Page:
Archaeologists discovered a cremation burial of a warrior in north-western Poland. The find is dated to the Roman period.
A team of detectorists and explorers discovered remains of a Panther tank left by the Germans during World War II. The discovery was made near Chrostkowo in North-Central Poland.
A hidden deposit made by Germans living in Lubomierz, south-western Poland, during World War II was discovered after the relatives of the people that have hidden the objects came to seek them. The Germans asking for shovels brought the attention of the Polish Police which notified the heritage officials.
Heavy winds and stormy weather caused the sea to reveal a wreckage of a 19th century ship. The wooden remains are 27 long and resurfaced on the shores near Międzywodzie, Wolin island, north-western Poland.
Ten monumental Christian tombs built with use of large stones were excavated in Sasiny, north-eastern Poland. The structures were built between 11th-13th centuries.
Archaeologists excavating the area by the Józef Dziąga roundabout in Mińsk Mazowiecki, Poland, discovered a graveyard. The excavations were conducted in search for a wooden church that was burnt down during the Swedish invasion in the 17th century.
Metal detectorist stumbled upon bronze artefacts near the village of Drążdżewo Małe in north-central Poland. The archaeologists that studied the find connected it with the Lusatian culture of Late Bronze Age and Early Iron Age (1300-500 BC).
Archaeologists discovered over 40 barrows near Sarbia, north-western Poland, that served as places of burial for people living 2500 years ago. The structures were discovered by an amateur who is said to have studied satellite images of the area.
Archaeologists excavating for the first time in the area of the forgotten city of Dzwonowo, western Poland, discovered hundreds of artefacts and revealed a cemetery dated to period between 14th-18th centuries. The city itself was discovered through analysis of satellite images in 2014.
The time capsule left by the Nazis in 1934 that was dug up two weeks ago in Złocieniec, Northern Poland, was finally opened. It revealed numerous items left by the Nazi Party members for the future generations.
Archaeologists are conducting excavations at a complex of burial mounds, discovered near Czaplinek, north-western Poland. The site seems to consist of burial mounds and stone circles.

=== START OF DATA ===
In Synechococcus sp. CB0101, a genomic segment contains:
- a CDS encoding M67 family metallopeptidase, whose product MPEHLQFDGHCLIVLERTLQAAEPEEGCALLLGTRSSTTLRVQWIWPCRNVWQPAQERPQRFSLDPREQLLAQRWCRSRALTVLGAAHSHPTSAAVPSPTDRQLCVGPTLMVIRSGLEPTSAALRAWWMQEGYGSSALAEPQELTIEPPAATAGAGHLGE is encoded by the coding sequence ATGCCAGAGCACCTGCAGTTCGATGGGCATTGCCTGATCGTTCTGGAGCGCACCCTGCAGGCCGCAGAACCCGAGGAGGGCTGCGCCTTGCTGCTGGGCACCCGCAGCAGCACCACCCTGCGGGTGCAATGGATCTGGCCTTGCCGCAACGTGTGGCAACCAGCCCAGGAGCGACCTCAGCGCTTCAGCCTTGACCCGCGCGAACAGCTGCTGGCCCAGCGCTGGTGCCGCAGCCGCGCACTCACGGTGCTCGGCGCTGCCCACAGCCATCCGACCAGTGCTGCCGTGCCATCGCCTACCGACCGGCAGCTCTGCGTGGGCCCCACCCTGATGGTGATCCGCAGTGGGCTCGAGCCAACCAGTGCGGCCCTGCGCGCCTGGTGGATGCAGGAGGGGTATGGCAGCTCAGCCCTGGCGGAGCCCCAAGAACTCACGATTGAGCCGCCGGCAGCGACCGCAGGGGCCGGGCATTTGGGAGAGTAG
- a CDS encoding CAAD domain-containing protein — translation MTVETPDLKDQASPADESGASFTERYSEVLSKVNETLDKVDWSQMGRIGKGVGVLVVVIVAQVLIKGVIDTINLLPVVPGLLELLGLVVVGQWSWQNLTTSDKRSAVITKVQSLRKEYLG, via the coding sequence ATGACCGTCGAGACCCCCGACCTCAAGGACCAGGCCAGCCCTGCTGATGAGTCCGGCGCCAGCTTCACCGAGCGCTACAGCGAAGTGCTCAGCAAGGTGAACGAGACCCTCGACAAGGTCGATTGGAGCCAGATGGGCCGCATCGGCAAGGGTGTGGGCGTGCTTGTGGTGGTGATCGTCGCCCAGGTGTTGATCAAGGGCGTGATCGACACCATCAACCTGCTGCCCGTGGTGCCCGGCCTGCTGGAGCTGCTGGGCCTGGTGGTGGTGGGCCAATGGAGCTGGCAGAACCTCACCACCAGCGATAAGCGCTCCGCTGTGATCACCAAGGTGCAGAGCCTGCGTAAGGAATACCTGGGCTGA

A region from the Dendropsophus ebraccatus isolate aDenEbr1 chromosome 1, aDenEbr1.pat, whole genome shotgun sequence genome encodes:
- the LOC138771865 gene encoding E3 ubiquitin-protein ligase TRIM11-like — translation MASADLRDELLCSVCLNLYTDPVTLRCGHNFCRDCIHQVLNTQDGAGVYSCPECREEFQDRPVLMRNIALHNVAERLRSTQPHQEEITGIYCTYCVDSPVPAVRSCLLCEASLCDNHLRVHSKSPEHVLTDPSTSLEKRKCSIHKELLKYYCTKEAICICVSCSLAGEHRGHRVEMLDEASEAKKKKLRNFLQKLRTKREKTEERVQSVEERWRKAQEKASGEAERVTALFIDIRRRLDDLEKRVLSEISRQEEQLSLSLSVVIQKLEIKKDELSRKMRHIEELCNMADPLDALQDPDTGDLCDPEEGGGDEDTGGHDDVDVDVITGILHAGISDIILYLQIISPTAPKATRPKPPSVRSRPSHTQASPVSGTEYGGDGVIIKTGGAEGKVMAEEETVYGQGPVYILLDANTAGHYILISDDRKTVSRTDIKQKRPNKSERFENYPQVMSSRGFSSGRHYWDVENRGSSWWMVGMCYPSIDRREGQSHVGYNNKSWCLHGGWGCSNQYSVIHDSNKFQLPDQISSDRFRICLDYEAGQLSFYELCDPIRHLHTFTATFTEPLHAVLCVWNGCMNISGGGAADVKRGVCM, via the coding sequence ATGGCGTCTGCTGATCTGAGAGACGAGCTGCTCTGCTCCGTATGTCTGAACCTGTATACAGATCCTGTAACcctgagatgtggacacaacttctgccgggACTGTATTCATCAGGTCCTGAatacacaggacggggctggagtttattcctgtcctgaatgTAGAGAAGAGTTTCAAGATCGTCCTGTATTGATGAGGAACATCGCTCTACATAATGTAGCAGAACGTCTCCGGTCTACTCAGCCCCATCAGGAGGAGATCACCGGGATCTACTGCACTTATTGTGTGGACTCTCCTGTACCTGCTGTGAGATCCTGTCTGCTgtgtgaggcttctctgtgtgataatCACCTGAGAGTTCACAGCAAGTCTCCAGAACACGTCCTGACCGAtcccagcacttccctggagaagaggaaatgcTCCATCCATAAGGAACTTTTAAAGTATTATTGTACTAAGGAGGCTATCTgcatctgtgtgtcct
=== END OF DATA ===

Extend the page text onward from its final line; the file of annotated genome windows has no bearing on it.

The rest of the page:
Over 50 archaeologists and metal detectorists surveyed the area of the Medieval Battle of Grunwald. The 1410 battle between an alliance of the Kingdom of Poland and the Grand Duchy of Lithuania, against the Teutonic Knights was a decisive clash that shifted the balance of power in Eastern Europe.
A farmer from Bukowno Stare, southern Poland, whose grounds were dug up by boars discovered unearthed archaeological artefacts. After releasing the finds’ images into the internet archaeologists contacted him and conducted excavations at the place.
A ritual wooden spear was found by archaeologists in Bolków near Lake Świdwie, north-western Poland. The ornamented artefact is believed to be 9000 years old.
Construction works at the Sarny palace, south-western Poland, revealed a time capsule. The container was hidden within the bronze sphere on top of the palace’s tower.
Remains of a burnt down stronghold belonging to the Teutonic Order was discovered near the Lichtajny Lake, in northern Poland. Archaeologists suspect the remains formed once a wooden castle that was burnt down during Order’s colonisation of the pagan Prussia in 13th century.
After seven days of intensive digging, explorers unearthed a time capsule from 1934. The find was once buried as a cornerstone of Ordensburg Krössinsee – an educational centre for cadres of the Nazi Party in Złocieniec (then known as Falkenburg), north-western Poland.
Excavations at a construction site near Nowa Huta, South Poland, proceeding construction of a road linking Warsaw with Cracow, bring new discoveries. Recently graves dating back 2000 years were found.
Archaeologists conducting excavations in Warsaw’s northern district of Marymont, discovered remains of a summer palace built for king Jan III Sobieski (Eng. John III Sobieski), known for his victory over the Turks at the 1683 Battle of Vienna.
A monumental grave found within a burial mound near Prydnistryanske, Ukraine’s Vinnytsia region, near the Ukrainian-Moldavian border was reconstructed by Polish archaeologists who discovered it during excavations in 2010. The grave belonged to the elite of the nomadic pastoral communities that lived along the shores of the Dniester river.